Les Miserables, the long-running and renowned stage play based on the classic novel by Victor Hugo, was created in the early 1980s. It’s surprising that, given the play’s lasting appeal, a full-fledged film adaptation has taken so long to make its way to the screen. Now, director Tom Hooper (The King’s Speech) has stepped up to take the task, and the result is quite good.
Taking place in France in the 1800s, the story mainly revolves around former prisoner Jean Valjean (Hugh Jackman), who has been released on parole after several years for stealing a loaf of bread to feed his starving family. After a priest shows him an act of kindness, Valjean decides to ignore his parole and start a new life for himself, and several years later, is a successful businessman running a factory. When Fantine (Anne Hathaway), one of his workers, loses her job and resorts to prostitution, he takes pity on her. After she falls ill, he vows to find and take care of her daughter Cosette (Isabelle Allen).
Several years after that, Valjean and an older Cosette (Amanda Seyfried) become involved in a revolution by the citizens regarding the government’s treatment towards the poor. Among the rebels is Marius (Eddie Redmayne), who soon falls in love with Cosette. As the violence escalates, Valjean must also be wary of the ever-present officer Javert (Russell Crowe), who is still on the lookout for him.
All of this is told in the form of a musical. And when I say musical, I don’t mean a film that breaks into song every five or ten minutes. Almost all the dialog here is delivered lyrically. If this type of approach throws you off, you probably aren’t going to be able to enjoy this movie very much. On the other hand, if you’re like me and know about it ahead of time, it shouldn’t be much of a problem.
It also helps that the songs are generally excellent. Many are loud and dramatic, some have a comedic edge (Sacha Baron Cohen & Helena Bonham Carter as Cosette’s foster paarents supply most of the comic relief), and others are very emotional. Hathaway’s rendition of “I Dreamed a Dream” in the first act is especially impressive. I had heard good things about it beforehand, but didn’t know that it was all done in one uninterrupted take. There’s also thankfully not a bad singer among the cast. I had heard some lukewarm reactions to Crowe as Javert, but thought he brought gravitas to his character and voice.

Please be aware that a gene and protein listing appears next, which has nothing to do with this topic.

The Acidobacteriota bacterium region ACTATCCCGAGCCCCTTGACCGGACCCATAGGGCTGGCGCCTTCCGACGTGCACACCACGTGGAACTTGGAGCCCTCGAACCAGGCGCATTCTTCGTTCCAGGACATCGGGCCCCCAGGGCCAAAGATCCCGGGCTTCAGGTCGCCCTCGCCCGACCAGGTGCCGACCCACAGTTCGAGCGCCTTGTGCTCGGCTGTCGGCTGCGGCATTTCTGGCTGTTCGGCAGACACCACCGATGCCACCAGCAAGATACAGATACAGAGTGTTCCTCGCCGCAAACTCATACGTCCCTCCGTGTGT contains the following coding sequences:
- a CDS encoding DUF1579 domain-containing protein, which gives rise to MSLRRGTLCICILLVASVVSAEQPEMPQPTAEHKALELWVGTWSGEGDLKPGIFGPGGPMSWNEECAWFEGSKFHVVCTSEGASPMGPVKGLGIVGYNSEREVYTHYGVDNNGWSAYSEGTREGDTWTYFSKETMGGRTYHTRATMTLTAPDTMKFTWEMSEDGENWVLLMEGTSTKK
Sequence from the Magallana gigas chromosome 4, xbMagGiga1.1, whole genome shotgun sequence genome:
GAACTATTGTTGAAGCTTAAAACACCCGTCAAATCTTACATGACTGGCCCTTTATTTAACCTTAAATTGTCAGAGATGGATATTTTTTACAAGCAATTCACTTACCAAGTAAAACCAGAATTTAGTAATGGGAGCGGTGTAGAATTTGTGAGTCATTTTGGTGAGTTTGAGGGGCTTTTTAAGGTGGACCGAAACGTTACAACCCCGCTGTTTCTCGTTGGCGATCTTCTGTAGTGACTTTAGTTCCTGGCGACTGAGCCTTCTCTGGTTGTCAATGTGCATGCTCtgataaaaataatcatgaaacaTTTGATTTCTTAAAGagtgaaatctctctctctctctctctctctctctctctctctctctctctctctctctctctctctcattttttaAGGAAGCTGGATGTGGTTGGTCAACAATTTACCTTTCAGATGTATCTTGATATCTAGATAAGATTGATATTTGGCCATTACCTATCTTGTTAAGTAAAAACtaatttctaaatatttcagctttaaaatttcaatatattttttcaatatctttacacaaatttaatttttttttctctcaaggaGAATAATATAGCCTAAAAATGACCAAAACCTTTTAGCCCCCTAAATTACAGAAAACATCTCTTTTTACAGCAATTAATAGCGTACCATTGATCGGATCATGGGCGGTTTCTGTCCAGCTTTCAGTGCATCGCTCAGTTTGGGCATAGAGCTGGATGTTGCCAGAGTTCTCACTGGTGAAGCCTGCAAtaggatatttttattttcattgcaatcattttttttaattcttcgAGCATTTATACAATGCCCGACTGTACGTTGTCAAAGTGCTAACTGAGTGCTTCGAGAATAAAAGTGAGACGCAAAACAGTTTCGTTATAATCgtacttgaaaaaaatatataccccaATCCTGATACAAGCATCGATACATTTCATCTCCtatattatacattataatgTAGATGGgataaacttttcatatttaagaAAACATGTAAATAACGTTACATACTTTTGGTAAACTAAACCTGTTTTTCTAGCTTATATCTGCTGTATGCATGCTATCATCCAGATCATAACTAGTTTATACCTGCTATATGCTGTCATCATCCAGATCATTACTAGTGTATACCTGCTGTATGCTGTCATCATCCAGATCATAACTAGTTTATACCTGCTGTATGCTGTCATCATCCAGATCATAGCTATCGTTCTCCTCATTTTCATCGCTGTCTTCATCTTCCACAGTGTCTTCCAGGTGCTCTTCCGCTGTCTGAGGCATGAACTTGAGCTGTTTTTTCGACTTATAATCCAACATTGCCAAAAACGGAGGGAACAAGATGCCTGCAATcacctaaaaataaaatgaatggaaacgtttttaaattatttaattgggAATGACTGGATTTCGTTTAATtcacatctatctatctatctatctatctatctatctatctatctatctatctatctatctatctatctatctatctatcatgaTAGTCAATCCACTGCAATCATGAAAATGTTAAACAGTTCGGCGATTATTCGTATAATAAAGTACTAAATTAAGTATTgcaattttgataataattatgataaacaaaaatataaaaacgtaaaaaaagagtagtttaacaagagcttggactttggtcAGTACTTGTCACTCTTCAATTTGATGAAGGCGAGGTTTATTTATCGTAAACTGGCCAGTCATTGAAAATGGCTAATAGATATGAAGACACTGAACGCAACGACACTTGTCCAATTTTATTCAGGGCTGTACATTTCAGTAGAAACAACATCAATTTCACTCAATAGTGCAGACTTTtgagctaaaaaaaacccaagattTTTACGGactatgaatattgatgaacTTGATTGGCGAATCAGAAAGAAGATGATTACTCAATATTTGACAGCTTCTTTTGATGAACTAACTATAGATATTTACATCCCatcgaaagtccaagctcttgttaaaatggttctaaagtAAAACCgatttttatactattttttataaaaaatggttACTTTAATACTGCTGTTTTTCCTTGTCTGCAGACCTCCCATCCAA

The film also has a good sense of scope. It opens on an epic note with Valjean and a chain gang towing a ship, contains some tense moments in the last act as the revolution goes to battle, and successfully evokes the feelings of poverty and harsh conditions the streets of France experienced at the time. The film has a genuine atmosphere to it that really sucks you in.
If I have to complain about anything, I’d say certain parts could have been shot a bit better. I felt that too often Hooper resorted to the old “shaky-cam” technique of someone holding a camera and not keeping it steady for livelier scenes, and early on, the editing felt a bit erratic, with each shot jumping ahead in an awkard manner. Thankfully, the latter problem goes away pretty quickly.
Les Miserables is top-notch, and I wouldn’t be surprised if it eventually becomes regarded as a classic film musical as the years pass. I saw it with my mother, who has seen the play performed by various groups several times and owns the Broadway version’s soundtrack, and she described herself as overwhelmed with love for the film when it was over. If you hate musicals or can’t stand period pieces, maybe you should stay away. For everyone else, this is definitely worth a watch.